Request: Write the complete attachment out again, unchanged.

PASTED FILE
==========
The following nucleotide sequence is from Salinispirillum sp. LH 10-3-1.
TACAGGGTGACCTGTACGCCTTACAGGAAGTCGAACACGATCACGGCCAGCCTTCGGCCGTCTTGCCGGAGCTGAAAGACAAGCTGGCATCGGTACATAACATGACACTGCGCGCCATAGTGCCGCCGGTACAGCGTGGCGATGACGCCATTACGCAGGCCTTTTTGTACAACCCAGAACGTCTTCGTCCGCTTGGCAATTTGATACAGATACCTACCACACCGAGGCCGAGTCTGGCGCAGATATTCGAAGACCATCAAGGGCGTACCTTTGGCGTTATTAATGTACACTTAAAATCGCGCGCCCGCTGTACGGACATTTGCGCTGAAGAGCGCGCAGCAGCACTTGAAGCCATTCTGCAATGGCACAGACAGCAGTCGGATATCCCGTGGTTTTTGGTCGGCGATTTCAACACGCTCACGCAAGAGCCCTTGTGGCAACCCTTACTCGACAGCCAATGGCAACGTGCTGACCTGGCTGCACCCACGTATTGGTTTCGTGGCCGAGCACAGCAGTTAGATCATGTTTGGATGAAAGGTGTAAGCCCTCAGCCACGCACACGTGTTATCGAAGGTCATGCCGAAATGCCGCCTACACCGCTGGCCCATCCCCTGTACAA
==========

The following nucleotide sequence is from Salinispirillum sp. LH 10-3-1.
TACAGGGTGACCTGTACGCCTTACAGGAAGTCGAACACGATCACGGCCAGCCTTCGGCCGTCTTGCCGGAGCTGAAAGACAAGCTGGCATCGGTACATAACATGACACTGCGCGCCATAGTGCCGCCGGTACAGCGTGGCGATGACGCCATTACGCAGGCCTTTTTGTACAACCCAGAACGTCTTCGTCCGCTTGGCAATTTGATACAGATACCTACCACACCGAGGCCGAGTCTGGCGCAGATATTCGAAGACCATCAAGGGCGTACCTTTGGCGTTATTAATGTACACTTAAAATCGCGCGCCCGCTGTACGGACATTTGCGCTGAAGAGCGCGCAGCAGCACTTGAAGCCATTCTGCAATGGCACAGACAGCAGTCGGATATCCCGTGGTTTTTGGTCGGCGATTTCAACACGCTCACGCAAGAGCCCTTGTGGCAACCCTTACTCGACAGCCAATGGCAACGTGCTGACCTGGCTGCACCCACGTATTGGTTTCGTGGCCGAGCACAGCAGTTAGATCATGTTTGGATGAAAGGTGTAAGCCCTCAGCCACGCACACGTGTTATCGAAGGTCATGCCGAAATGCCGCCTACACCGCTGGCCCATCCCCTGTACAA